While almost no one has yet voted in our elections, it already appears that many are beginning the post-mortems of how the various parties have campaigned. Of course, one’s view of a campaign may well depend on where you stand: If you support the ANC you may well claim that it has been a strong and energising campaign, but you may have a different view if you wear blue, or red, to bed every night.
It seems some people are already beginning to examine the DA’s campaign, and particularly the role of its leader, Mmusi Maimane. He appears to be in a difficult position, and could be the first leader of the party not to increase its support in an election. If that does happen, he may not be the leader for much longer. But, there are important structural reasons as to why he has found himself in this position, and why any other leader would probably be in roughly the same place.
It seems almost common cause among voters that the DA has not had a strong campaign. It has been unable to dominate the campaign trail, and has found it difficult to lead the national agenda. Certainly, it has not been able to make its issues of competent governance and policy to grow the economy come to the fore.
Then there is the polling evidence. The DA may well take issue with some of the polls that have been produced so far. Claims that it may do less well than the EFF appear to defy all previous expectations of this election. But it does seem at the moment that a good result for the DA may simply be to stay level with its 2014 showing of 22%. Considering that both Tony Leon and Helen Zille were able to improve its support while they were in office, this would certainly be a disappointment to Maimane and his supporters.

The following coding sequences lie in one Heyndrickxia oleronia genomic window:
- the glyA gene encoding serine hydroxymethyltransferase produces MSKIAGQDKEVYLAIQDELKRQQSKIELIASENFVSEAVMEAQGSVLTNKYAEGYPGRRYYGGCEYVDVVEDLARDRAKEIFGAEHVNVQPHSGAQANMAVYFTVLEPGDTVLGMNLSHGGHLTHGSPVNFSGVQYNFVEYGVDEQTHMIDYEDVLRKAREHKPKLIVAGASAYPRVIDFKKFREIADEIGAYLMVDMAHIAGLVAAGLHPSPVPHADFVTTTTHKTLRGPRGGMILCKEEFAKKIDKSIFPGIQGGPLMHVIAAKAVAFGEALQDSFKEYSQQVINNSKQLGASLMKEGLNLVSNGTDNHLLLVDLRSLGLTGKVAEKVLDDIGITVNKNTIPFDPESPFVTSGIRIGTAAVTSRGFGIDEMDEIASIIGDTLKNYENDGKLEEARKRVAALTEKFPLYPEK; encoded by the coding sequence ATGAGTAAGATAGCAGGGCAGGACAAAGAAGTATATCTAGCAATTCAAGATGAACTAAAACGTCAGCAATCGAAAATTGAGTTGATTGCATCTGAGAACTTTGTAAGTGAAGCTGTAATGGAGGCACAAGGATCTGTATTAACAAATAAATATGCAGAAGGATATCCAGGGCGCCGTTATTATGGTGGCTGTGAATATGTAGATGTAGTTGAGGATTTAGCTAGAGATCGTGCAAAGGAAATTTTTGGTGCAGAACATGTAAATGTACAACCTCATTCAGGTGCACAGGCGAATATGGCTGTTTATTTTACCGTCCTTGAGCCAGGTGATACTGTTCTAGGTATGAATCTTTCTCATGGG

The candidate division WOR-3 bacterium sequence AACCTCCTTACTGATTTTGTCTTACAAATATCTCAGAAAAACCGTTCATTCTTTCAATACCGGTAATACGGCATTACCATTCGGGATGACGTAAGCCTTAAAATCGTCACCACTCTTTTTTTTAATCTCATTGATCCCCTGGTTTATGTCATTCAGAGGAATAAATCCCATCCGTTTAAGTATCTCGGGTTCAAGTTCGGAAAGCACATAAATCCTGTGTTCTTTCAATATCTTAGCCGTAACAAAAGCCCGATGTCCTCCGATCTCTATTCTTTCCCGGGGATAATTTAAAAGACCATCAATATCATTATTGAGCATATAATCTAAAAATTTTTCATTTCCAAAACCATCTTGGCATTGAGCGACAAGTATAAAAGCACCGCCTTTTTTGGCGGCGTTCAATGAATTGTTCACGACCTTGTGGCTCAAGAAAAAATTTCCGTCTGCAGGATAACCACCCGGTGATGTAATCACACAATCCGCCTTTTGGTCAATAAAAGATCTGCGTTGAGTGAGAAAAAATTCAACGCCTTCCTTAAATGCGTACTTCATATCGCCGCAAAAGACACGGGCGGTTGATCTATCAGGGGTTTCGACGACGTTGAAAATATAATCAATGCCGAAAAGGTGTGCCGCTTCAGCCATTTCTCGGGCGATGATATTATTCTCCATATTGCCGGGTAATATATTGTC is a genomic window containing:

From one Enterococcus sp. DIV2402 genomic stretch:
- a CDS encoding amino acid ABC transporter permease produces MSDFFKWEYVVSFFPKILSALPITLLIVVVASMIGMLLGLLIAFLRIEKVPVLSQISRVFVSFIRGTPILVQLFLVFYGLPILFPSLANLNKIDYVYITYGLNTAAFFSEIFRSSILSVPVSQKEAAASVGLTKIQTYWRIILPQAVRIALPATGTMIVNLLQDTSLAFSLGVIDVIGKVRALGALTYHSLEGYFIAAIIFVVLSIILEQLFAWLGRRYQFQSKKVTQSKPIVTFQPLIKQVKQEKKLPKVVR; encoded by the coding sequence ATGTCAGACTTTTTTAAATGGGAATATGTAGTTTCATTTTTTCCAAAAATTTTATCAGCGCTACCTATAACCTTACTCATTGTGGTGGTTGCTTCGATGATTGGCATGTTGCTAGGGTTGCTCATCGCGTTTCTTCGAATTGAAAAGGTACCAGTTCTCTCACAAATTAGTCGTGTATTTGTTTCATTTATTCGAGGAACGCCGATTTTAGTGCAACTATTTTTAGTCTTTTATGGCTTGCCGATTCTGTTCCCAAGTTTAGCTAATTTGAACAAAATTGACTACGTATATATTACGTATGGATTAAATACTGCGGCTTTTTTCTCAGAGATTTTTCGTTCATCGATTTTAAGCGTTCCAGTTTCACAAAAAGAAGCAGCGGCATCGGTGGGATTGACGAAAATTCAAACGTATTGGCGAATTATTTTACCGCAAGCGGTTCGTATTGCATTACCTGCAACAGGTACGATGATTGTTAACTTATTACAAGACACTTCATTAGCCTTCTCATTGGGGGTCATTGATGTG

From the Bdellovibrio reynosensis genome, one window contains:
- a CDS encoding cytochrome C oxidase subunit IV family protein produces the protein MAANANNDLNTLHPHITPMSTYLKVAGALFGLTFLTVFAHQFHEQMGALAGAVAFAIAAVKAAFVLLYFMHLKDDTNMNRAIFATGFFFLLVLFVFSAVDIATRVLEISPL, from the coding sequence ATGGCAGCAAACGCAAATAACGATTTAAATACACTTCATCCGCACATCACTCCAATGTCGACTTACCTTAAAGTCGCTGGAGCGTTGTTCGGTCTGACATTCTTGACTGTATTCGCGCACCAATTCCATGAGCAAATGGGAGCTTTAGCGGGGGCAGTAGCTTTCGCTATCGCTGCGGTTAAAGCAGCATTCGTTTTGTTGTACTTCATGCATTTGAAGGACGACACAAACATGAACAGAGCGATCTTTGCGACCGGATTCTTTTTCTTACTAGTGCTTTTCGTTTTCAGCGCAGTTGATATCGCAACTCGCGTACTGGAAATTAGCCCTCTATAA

It all seemed so different back when he was elected to the position in 2015. Then, it was obvious that he was the right man to take on then-president Jacob Zuma. His “broken man leading a broken country” speech in Parliament has been rightly praised as summing up the situation at the time. Generally speaking, his performances in Parliament received good airtime, and he was able to portray himself as the urban black future of the country, speaking truth to a man who derided people such as he as “clever blacks”.
It seems very different now.
The party seems unable to paper over its cracks, the argument about whether or not it still supports race-based redress (or affirmative action and BEE) refuses to disappear. Its handling of the Patricia de Lille issue in Cape Town made a mess of its reputation for competence, as did her handling of the water crisis in 2017/18.
But perhaps the worst problem for the party’s long-term future was the decision to go into informal coalition agreements with the EFF in Joburg and Tshwane. This has led to the perception, on the one hand, that it is involved in corruption (which it denies), and on the other to the possible fear of losing votes from white people who strongly disagree with the EFF (those votes may well go to the Freedom Front Plus).
All of this has damaged the party, possibly quite badly.
However, it is important to remember that almost none of this would have mattered if Nkosazana Dlamini Zuma had won the ANC’s Nasrec election. No one would be talking about those issues. Instead, the DA would be unified, and possibly the biggest force against the continuation of the perceived looting by former president Jacob Zuma.
Just this alone shows how much has changed around the DA, and Maimane as its head.
Recently, some research showed that Zille was more popular with DA voters than Maimane. Many reasons were advanced to explain this, including their different racial identities, and the idea that her age presented an advantage. But in the middle of it all was a strong suggestion that Zille had been a “strong” leader, while Maimane was “weak”.